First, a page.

I remember when the time off at the end of December and the beginning of January was called Christmas break. Even though all of my classmates might not have celebrated Christmas in a religious or non-religious way, that is what break was called. In elementary school, I had an awesome music teacher, Mrs. Susan Tidrow. She put on spectacular shows in the winter and spring. She had two music clubs, Minstrels and Harmony Club. I was in Harmony Club. We stayed after school to practice for these shows. In 3rd grade, the winter performance was called “Twelve Modern Days of Christmas,” and in 5th grade, it was called “It’s Christmas Tree Time of the Year.” We had a great time performing and singing Christmas songs, but everyone does not celebrate Christmas.
To become more inclusive, school districts across the United States switched from saying Christmas break to winter break. I was in middle school when I noticed the shift. This shift remains today, but in most places, it is only lip service. Winter celebrations and activities before break seem to be no different than activities when I was in elementary school in the late 80s and early 90s.
My sons’ last day before winter break was Wednesday, December 22, but they had winter spirit days from Monday, December 13 until the last day of school. What I appreciated about the calendar sheet that was sent home were the inclusion of pictures. I know first hand how a spirit week can go wrong if students don’t understand what they are supposed to wear. The downfall was also the pictures. Five of the eight pictures were clearly associated with Christmas. Even though the word winter was used, Christmas could have been used instead. Also, side note, why on Earth was the last day dress to impress? You want children to wear dresses and suits on the same day as the winter parties. Who is going to pay that dry cleaning bill?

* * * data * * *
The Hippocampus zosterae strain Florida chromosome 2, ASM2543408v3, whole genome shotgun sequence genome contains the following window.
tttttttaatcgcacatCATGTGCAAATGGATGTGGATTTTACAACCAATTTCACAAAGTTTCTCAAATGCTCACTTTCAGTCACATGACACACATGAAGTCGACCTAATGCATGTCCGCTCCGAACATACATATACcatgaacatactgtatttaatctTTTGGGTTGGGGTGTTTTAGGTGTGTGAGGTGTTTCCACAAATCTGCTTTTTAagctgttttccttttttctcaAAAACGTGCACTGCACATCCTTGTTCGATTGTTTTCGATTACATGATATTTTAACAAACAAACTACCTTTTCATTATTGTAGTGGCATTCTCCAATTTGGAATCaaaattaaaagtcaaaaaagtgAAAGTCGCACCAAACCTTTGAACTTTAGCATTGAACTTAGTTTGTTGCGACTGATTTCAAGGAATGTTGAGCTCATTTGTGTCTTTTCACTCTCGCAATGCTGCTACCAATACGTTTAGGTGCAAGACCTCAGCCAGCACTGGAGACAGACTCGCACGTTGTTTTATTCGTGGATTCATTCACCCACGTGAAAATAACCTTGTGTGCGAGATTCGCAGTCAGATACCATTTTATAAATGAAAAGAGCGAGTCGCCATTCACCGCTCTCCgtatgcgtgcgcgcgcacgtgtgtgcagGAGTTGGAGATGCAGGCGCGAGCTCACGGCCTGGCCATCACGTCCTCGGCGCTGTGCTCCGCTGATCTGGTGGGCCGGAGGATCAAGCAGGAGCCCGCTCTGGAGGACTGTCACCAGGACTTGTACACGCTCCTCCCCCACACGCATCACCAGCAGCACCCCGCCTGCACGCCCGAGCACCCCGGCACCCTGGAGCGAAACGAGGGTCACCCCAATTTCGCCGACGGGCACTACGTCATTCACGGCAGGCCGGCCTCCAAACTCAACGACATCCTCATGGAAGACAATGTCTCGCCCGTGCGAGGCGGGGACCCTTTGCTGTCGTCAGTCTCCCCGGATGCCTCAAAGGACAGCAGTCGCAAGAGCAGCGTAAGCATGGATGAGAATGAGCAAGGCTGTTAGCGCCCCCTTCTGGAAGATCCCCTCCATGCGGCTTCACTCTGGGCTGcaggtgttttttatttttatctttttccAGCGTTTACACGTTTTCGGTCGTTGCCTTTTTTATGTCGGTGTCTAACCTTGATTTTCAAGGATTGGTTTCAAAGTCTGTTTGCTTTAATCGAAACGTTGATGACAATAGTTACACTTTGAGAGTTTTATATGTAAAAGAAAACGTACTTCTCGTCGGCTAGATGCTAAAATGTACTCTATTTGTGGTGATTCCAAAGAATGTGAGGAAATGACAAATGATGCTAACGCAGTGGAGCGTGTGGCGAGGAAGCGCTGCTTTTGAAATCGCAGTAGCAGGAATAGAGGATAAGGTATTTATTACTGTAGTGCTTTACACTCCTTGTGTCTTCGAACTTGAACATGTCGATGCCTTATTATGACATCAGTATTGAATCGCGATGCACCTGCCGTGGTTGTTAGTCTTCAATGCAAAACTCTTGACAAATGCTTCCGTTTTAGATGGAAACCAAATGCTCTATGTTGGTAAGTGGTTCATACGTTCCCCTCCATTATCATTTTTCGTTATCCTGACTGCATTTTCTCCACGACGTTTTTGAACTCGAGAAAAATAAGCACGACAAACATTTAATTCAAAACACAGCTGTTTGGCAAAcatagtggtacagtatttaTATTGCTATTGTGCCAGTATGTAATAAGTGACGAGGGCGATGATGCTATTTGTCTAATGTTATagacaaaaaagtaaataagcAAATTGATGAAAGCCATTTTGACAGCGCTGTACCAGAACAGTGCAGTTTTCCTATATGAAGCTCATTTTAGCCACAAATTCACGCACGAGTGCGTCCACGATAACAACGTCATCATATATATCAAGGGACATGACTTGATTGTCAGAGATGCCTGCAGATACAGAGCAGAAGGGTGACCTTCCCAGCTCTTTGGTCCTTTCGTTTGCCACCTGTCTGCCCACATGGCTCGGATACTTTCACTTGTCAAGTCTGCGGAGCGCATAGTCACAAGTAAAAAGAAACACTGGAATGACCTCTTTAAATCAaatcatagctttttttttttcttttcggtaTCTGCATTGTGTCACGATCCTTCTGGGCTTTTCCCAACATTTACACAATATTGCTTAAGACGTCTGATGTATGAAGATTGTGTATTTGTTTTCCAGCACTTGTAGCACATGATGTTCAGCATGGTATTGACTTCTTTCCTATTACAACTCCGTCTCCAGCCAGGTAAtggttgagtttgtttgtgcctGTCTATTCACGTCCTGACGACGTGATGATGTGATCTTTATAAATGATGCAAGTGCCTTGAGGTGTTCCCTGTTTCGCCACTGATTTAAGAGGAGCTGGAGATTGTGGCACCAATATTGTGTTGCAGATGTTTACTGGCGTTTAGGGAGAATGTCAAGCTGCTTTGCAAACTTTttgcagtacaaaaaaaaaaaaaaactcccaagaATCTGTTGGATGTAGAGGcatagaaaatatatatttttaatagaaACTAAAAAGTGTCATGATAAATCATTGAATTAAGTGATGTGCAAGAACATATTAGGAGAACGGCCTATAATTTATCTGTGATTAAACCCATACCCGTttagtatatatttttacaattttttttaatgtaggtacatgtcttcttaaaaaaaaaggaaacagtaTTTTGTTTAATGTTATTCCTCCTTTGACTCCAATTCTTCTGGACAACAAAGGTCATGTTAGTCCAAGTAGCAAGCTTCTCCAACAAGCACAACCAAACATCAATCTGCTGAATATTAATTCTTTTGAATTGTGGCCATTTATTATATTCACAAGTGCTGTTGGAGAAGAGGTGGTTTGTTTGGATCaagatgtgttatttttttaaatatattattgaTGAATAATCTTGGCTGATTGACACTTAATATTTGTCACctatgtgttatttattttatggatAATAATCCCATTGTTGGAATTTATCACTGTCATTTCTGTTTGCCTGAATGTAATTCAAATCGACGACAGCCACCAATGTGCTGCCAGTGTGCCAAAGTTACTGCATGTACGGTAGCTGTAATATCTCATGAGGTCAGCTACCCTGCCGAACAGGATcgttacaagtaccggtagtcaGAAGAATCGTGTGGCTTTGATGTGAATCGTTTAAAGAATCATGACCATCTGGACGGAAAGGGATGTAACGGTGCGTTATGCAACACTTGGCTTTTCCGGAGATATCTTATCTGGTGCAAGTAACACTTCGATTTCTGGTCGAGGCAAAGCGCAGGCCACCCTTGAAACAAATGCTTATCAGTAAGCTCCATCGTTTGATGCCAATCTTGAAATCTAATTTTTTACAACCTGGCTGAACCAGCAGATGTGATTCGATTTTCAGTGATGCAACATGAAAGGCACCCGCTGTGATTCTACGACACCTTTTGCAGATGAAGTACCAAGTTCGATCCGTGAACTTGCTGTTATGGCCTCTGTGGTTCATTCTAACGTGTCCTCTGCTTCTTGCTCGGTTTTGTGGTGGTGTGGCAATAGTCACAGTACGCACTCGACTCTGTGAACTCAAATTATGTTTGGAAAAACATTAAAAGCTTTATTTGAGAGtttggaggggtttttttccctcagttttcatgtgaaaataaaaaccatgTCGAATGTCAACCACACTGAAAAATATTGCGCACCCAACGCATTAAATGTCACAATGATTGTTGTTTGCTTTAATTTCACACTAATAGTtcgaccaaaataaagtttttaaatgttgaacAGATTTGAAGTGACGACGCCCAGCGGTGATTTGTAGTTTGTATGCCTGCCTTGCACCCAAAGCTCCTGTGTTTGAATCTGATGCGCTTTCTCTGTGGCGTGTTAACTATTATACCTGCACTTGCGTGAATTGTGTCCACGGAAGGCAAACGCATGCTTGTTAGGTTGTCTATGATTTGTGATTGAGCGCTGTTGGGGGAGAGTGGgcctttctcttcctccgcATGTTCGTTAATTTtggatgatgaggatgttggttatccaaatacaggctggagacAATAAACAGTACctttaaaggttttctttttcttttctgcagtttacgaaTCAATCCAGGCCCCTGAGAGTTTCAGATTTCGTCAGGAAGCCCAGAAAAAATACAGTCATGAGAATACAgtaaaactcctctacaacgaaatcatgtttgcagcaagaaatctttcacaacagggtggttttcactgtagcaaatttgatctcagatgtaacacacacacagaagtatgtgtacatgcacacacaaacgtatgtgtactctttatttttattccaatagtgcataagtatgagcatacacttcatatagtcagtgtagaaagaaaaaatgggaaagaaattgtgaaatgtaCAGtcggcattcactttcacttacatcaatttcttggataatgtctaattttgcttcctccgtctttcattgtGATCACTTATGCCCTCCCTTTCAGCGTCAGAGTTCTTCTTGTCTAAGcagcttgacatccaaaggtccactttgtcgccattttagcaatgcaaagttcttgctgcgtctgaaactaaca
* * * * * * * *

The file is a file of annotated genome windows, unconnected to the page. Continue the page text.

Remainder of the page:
When I looked through my elementary school yearbooks for third and fifth grade, I felt nostalgia. I had some fun celebrating Christmas at school. That nostalgia is what carries on these non-inclusive traditions in present day. I am not against wearing red or green or doing holiday activities but children need to know the bigger picture of what various families do during this time of year. Children should learn about multiple holidays. They should also learn about why some people don’t celebrate holidays.
Additionally, the celebration could really be just about winter. If it is truly a winter celebration, teach students about the winter solstice, have them learn about how the weather differs in different places this time of year.
If school leaders don’t want to take that path, they can have parties to celebrate academic growth and achievement … remember the main focus of school is to learn.
… but Shawnta, we are on winter break now. What is the point?
The point is to prepare for next school year. Principals are already in the mode of planning the 2022-2023 calendar. Now is the time for teachers and leaders to take a critical look and see if the winter activities are really winter activities or just a cover for secretly celebrating Christmas.